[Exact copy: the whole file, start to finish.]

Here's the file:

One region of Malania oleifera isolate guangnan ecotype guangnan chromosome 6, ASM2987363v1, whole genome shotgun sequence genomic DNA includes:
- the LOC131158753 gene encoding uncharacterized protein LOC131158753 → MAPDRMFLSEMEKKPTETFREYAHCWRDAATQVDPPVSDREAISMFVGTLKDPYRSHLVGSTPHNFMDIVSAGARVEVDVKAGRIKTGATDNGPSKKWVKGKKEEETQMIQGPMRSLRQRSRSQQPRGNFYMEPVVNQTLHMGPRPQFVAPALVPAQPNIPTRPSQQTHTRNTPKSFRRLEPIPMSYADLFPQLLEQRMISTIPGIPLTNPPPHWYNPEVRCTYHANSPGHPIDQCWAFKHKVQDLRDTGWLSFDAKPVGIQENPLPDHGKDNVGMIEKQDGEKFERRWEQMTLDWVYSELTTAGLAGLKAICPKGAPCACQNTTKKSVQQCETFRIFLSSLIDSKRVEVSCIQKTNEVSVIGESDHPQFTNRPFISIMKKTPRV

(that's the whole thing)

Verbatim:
One region of Malania oleifera isolate guangnan ecotype guangnan chromosome 6, ASM2987363v1, whole genome shotgun sequence genomic DNA includes:
- the LOC131158753 gene encoding uncharacterized protein LOC131158753 → MAPDRMFLSEMEKKPTETFREYAHCWRDAATQVDPPVSDREAISMFVGTLKDPYRSHLVGSTPHNFMDIVSAGARVEVDVKAGRIKTGATDNGPSKKWVKGKKEEETQMIQGPMRSLRQRSRSQQPRGNFYMEPVVNQTLHMGPRPQFVAPALVPAQPNIPTRPSQQTHTRNTPKSFRRLEPIPMSYADLFPQLLEQRMISTIPGIPLTNPPPHWYNPEVRCTYHANSPGHPIDQCWAFKHKVQDLRDTGWLSFDAKPVGIQENPLPDHGKDNVGMIEKQDGEKFERRWEQMTLDWVYSELTTAGLAGLKAICPKGAPCACQNTTKKSVQQCETFRIFLSSLIDSKRVEVSCIQKTNEVSVIGESDHPQFTNRPFISIMKKTPRV